The first thing you’ll see when you step into Maha Bar is the cork-topped bar. It’s a nod to Shane Delia’s father’s home bar, which the chef-owner remembers from his childhood.
The version at Delia’s jazzy new Collingwood spot is made from champagne corks, its lightly lacquered surface shining in the gentle light from the oversized globes overhead.
You can pull up a stool here and peruse imported bottles of raki and arak (anise-flavoured spirits), or get one of the house infusions (cola, pickled celery, sour cherry, rosemary, lemon tart) served neat or on ice. Some of the raki and arak infusions are added to cocktails, such as the caramelised-pineapple-and-saffron granita, which the bartender douses in coconut arak in front of you.
There’s also the Turkish Delight Martini; a za’atar-infused Margarita; and the Pomegranate Sour, a signature carried over from Delia’s flagship Middle Eastern restaurant Maha (you’ll also find it at sibling wine bar Maha East).
“We’ve always founded our Maha pillars on my family’s coat of arms, Fortis et hospitalis, which means ‘strength through hospitality’,” Delia says. “It’s deep in my DNA.”
The kitchen is separated from the dining room by a wall of retro reeded glass. Inside, Delia and his team are making borek buns: sweet sesame doughnuts filled with braised beef or eggplant, with an intense toasted-coconut and harissa curry dotted on top.
“It’s pretty much a borek, which is a traditional Turkish baked pastry of crisp, fluffy bread filled with meat or eggplant or cheese,” Delia says. “But we’re doing them filled and frying them.”
Light and airy semolina crumpets come topped with saffron mayo, salmon caviar, garlic flowers and chives. And a plate of stuffed Portarlington mussels in a tomato and clove broth is a spin on a Turkish dish called midye dolma.
“You get it on the street in Turkey, it goes great with a cold beer,” Delia says. “We serve the mussels out of the shell, and stuff them with fragrant rice.”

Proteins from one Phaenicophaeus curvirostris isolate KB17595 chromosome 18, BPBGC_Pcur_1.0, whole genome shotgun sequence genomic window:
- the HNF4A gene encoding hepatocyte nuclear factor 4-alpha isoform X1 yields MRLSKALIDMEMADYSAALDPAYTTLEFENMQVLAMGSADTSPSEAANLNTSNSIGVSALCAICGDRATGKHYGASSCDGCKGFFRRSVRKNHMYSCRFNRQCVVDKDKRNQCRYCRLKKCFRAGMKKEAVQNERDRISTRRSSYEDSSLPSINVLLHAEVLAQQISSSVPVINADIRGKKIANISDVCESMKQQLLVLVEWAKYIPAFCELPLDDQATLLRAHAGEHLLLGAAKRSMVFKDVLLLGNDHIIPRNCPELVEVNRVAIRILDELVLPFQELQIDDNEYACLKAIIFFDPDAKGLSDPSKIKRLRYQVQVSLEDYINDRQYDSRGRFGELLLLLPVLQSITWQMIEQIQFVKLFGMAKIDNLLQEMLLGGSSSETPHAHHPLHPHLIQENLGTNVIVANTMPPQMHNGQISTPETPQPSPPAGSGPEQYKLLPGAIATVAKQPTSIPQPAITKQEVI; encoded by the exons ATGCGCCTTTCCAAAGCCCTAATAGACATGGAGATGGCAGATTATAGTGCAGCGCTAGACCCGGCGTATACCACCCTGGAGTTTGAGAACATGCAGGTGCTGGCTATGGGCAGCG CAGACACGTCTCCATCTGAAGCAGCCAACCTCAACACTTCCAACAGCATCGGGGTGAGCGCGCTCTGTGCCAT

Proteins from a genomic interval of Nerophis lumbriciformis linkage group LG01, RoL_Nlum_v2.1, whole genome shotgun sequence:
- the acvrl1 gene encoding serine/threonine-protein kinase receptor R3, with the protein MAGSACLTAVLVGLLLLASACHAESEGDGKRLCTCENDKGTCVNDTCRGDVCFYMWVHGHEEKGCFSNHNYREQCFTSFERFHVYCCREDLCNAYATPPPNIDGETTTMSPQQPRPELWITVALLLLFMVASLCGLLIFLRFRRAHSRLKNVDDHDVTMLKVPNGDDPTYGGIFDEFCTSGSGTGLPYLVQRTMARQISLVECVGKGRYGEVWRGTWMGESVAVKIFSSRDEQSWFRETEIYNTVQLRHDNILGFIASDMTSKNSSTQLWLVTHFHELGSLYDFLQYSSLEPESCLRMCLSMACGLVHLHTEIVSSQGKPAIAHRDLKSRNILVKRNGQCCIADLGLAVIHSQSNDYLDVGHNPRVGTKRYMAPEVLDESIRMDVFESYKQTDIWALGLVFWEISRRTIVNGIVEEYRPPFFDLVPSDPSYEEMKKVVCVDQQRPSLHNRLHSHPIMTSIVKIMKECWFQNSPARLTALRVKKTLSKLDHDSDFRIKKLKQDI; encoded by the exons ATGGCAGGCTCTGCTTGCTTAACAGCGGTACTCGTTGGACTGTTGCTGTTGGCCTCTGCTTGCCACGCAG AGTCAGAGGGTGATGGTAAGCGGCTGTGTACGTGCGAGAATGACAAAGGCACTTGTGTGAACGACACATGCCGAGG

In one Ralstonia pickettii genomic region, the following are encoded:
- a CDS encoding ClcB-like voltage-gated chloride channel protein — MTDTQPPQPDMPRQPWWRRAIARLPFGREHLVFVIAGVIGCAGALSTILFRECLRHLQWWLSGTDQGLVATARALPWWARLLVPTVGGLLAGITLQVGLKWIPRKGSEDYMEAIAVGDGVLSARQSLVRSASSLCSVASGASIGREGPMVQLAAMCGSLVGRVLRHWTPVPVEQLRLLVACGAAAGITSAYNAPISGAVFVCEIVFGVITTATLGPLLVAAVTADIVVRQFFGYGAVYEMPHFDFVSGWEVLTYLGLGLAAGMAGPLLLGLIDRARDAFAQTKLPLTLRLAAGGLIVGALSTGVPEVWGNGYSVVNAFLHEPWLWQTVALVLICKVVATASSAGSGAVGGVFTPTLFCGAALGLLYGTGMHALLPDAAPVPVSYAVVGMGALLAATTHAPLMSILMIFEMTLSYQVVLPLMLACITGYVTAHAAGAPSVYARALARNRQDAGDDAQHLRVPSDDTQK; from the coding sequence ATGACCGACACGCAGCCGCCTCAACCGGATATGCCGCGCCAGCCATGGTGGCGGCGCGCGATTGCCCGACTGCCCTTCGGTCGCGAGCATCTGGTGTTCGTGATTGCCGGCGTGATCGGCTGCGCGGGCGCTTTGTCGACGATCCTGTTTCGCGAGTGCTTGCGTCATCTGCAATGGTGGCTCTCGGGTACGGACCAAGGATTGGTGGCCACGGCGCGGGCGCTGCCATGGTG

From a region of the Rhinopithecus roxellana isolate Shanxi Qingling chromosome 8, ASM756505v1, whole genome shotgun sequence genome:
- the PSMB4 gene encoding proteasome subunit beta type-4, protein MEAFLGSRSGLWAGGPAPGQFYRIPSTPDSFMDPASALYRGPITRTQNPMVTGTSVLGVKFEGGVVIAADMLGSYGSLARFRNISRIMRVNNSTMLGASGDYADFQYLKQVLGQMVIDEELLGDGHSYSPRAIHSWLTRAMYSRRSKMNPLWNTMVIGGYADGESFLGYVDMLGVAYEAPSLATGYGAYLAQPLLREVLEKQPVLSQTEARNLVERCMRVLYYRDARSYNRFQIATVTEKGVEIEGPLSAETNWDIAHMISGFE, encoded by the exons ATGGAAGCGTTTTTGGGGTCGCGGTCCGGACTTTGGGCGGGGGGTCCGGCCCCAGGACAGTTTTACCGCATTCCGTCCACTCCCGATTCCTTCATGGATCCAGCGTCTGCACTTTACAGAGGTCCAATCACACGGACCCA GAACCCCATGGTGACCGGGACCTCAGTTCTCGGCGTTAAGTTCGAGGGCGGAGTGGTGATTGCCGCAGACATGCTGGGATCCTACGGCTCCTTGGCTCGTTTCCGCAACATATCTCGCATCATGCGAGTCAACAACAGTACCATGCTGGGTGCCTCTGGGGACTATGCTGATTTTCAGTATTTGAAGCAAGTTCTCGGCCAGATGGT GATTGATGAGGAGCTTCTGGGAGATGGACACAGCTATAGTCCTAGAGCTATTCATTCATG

Vine-ripened tomatoes are cut to order, served with a preserved-lemon dressing and macadamia cream. Rolls of thinly sliced Wagyu basturma (cured beef) arrive alongside spoonfuls of fresh ricotta. And hobz bil zejit, which roughly translates to “bread with oil”, is a Maltese classic: bread topped with tomato paste, anchovies, dehydrated olive, pickled onion, chives and salted ricotta.
“The more I look at the food here, even though it’s not traditional, it’s probably the most traditional we’ve done,” Delia says. “So many things have a direct relationship with Middle Eastern food.”
As at Maha, there’s a 12-hour lamb shoulder, here heavily spiced with baharat, a blend of coriander, cinnamon, clove, black pepper and paprika. It sits on a roasted eggplant salad, with makanek (lamb sausage) and a date-and-lamb-fat sauce.
Other large plates include duck – the breast roasted, the leg braised – with muhammara (a spicy roasted capsicum and walnut dip); chickpea and garlic dumplings with toum (garlic sauce) and sumac grown by Delia’s father (“it’s almost like a Barbecue Shapes flavour”); crinkle cut chips with taramasalata; and a pilaf made using five-year-aged Persian rice with little jewels of dried apricot, coriander seeds and crispy rice folded through. A soufra menu lets you try a few different things for $65 (there’s a vegan option, too).
If you’re not able to nab a spot at the bar, there are cosy, khaki-leather banquettes and bistro chairs set around cork-topped tables. Wood panelling on the walls is offset by vibrant artwork by French-Lebanese artist Raphaelle Macaron, whose brightly coloured pieces celebrate elements of Lebanese and Arabic cooking, and reference old Lebanese advertisements.
“The dining room is beautiful,” says Delia. “But it’s the people, the art and the music that bring the attitude."
From Friday to Sunday, inspired by bars Delia’s visited in Malta, there’ll be free meze (small plates) from 3pm to 5pm. The chef says that to him, offering a snack or two to people drinking at the bar is the pinnacle of hospitality. Think hand-made pastizzi (Maltese pastries) filled with ricotta, pumpkin or spiced peas.
“The people are in my venue and it’s my job to look after them and make them feel like they’re welcome,” he says. “If people are happy and smiling, that’s all I care about.”
86 Smith Street, Collingwood
(03) 9417 3531
Mon to Thu 5.30pm–1am
Fri to Sun 12pm–1am